INTRODUCTION: Much of the cost of primary total hip arthroplasty (THA) comprises the length of stay in hospital. Given the increasing drive for cost-effective surgery in today's National Health Service, the aim of this investigation was to determine the patient and surgical factors that most influence the length of stay following surgery. PATIENTS AND METHODS: A large, population-based study of 675 consecutive patients in a regional orthopaedic centre in the South West of Britain. RESULTS: The median length of stay was 8 days. The majority of patients (81.5%) left hospital within 2 weeks, 13.6% within 2-4 weeks and 4.9% after 4 weeks. On multivariate analysis, age above 70 years, ASA grades 3 and 4, prolonged operations and long incisions were highly significantly associated with hospital stay of over 2 weeks. CONCLUSIONS: Prolonged stay after THA is largely predetermined by case mix and this should be taken into account when units are compared for performance and in the remuneration they receive for providing this service. Slick surgery through limited incisions may reduce the length of stay.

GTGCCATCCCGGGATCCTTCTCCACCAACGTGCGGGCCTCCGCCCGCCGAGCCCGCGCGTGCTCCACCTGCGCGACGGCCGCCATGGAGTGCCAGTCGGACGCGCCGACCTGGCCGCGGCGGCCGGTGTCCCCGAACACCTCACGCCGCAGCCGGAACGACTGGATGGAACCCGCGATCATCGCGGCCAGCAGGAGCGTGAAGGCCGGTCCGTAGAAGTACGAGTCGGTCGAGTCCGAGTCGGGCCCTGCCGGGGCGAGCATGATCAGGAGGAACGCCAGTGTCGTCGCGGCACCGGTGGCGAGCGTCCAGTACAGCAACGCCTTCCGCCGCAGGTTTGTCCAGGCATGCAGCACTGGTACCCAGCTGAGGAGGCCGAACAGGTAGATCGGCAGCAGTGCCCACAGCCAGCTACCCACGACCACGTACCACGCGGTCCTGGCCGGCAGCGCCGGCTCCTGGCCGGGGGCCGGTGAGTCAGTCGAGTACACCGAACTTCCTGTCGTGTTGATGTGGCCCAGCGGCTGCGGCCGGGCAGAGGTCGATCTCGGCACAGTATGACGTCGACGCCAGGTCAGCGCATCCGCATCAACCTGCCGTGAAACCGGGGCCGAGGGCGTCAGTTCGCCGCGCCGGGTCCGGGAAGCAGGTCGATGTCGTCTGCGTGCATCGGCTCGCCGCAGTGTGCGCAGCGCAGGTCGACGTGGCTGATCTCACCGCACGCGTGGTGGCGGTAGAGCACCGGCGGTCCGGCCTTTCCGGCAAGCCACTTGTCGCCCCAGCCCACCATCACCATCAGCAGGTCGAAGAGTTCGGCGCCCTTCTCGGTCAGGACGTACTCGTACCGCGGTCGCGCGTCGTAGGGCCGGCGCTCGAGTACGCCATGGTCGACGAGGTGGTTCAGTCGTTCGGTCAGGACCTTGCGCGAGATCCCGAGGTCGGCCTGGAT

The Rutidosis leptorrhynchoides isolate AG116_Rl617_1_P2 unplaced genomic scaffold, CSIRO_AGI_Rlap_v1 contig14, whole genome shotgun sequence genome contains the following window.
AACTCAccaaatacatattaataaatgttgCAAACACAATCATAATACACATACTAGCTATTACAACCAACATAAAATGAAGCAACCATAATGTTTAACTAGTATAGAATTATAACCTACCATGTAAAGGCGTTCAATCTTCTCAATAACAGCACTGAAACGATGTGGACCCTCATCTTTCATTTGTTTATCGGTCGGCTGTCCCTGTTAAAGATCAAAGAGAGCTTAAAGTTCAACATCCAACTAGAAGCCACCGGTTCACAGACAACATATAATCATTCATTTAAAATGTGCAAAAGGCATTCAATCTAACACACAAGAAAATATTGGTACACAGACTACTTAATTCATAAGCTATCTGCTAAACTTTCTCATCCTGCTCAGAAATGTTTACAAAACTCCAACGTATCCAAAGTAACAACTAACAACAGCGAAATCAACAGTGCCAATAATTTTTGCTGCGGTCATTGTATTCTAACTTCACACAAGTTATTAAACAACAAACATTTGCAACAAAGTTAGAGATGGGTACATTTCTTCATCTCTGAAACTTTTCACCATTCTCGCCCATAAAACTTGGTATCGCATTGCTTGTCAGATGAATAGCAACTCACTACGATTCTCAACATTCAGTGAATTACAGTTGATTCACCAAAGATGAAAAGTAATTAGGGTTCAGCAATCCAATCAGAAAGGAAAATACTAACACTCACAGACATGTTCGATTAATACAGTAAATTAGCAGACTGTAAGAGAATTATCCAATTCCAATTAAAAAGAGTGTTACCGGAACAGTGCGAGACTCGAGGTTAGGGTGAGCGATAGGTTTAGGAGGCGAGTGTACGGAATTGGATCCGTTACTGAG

|Translated title of the contribution||Length of stay following primary total hip replacement|
|Pages (from-to)||500 - 504|
|Number of pages||5|
|Journal||Annals of the Royal College of Surgeons of England|
|Publication status||Published - Jun 2009|